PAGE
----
Sports


Stanford suffers through a night to forget in Tallahassee

Justin Ringo, in a pinch hitting role, had to leave the game after injuring his ankle in the top of the eighth inning. He was visibly frustrated. That was Stanford's night in a nutshell.

A fielding error and a pitching collapse opened the way for Florida State to put a big hurt on the Cardinal in the form of a 17-1 victory Friday in the opener of a best-of-three Super Regional in Tallahassee.

Brian Ragira had three hits, Jake Stewart added two hits and Stephen Piscotty drove in the lone Stanford run. AJ Talt maneuvered his way through four outs without giving up a hit or run, striking out two, to highlight mound action.

Stanford (41-17) looks to keep its season alive when Brett Mooneyham takes the mound for Saturday's 3 p.m. (PT) against the Seminoles.

The Cardinal suffered its worst loss in NCAA tournament history, and tied a tournament record for runs allowed, set in motion when Kenny Diekroeger failed to handle a possible double play grounder with the bases loaded and no outs.

Mark Appel carried a 1-0 lead into the fourth inning and allowed six runs before recording the first out of the inning. He allowed seven runs, five earned, on five hits in losing his second game of the season and the first since an early season loss at Fresno State.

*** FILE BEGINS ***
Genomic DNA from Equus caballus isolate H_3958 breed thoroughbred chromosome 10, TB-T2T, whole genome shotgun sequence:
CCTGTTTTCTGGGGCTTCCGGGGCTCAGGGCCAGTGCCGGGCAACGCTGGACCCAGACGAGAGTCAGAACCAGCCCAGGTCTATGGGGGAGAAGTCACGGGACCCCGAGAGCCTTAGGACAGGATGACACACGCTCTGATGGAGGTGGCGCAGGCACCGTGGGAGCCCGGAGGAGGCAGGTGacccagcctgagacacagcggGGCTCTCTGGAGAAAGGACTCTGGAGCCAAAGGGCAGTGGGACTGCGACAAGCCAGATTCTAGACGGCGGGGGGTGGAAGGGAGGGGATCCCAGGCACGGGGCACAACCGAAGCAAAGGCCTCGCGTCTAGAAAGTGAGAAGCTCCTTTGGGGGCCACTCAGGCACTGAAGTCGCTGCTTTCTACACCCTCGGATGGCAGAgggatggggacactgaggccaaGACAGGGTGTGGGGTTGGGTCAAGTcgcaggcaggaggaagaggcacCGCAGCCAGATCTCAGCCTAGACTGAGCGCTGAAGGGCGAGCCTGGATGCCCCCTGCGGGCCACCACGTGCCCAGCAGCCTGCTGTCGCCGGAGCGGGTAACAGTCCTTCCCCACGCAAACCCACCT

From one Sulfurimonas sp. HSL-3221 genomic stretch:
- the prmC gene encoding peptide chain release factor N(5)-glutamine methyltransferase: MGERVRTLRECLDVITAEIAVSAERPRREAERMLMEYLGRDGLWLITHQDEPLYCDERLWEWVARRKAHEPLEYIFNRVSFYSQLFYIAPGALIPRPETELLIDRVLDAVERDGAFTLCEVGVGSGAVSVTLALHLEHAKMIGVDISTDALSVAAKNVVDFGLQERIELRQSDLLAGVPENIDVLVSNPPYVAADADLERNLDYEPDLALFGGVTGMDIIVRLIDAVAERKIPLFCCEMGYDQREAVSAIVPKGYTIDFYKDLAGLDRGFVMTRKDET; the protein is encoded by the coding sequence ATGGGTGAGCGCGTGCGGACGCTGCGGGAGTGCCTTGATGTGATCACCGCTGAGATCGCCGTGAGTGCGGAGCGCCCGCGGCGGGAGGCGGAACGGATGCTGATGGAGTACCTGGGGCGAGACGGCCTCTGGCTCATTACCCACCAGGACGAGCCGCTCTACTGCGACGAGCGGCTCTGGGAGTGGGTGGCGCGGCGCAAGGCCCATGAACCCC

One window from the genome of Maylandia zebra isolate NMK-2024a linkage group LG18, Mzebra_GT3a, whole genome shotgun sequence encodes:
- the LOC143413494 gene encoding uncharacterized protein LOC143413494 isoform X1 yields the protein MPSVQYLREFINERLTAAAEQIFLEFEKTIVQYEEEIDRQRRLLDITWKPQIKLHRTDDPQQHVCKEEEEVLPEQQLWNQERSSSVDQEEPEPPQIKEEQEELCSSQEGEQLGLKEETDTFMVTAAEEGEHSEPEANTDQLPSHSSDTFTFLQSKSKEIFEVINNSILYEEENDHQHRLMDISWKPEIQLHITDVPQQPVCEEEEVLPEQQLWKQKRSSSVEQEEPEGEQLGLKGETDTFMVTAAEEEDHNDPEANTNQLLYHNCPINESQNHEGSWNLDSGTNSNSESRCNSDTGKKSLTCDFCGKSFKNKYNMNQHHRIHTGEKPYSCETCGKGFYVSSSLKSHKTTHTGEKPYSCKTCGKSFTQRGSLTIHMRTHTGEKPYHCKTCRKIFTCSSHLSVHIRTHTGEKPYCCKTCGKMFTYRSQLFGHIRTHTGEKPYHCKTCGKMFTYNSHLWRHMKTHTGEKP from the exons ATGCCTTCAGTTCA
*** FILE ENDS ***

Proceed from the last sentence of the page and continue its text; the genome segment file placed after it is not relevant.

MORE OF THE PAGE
Appel also walked four, struck out three and threw a wild pitch. He wasn't alone. The pitching staff allowed a total of 11 hits, walked 12 and hit five batters. No one was immune to this sickness.

Ragira singled in each of his first three at bats before replaced by Christian Griffiths and is now hitting .340 on the year. He's reached base in 14 of his 17 plate appearances in the postseason.

Stewart, who opened the game with a double and scored on Piscotty's single, was 2 for 3 in the contest and has seen his average inch up to .302 on the year. Danny Diekroeger bunted Stewart to third, setting up the lone run.

Mooneyham (7-5) has allowed 13 runs (11 earned) on 14 hits over six innings in his last two games, an ERA of 16.50. That's in stark contrast to his previous two starts, in which he allowed one run on nine hits over 15 1/3 innings, an ERA of 0.59.

— Palo Alto Online Sports

Comments

Posted by Jan Claire, a resident of Menlo Park
on Jun 8, 2012 at 9:46 pm

What in THEE HELL was Stanford's coach doing with his time this afternoon? 17 to 1 isn't a baseball game. That's abysmal. He couldn't have been watching the game, could he? Naaa. He COULDN'T watch. That was an embarassing rout to end all.


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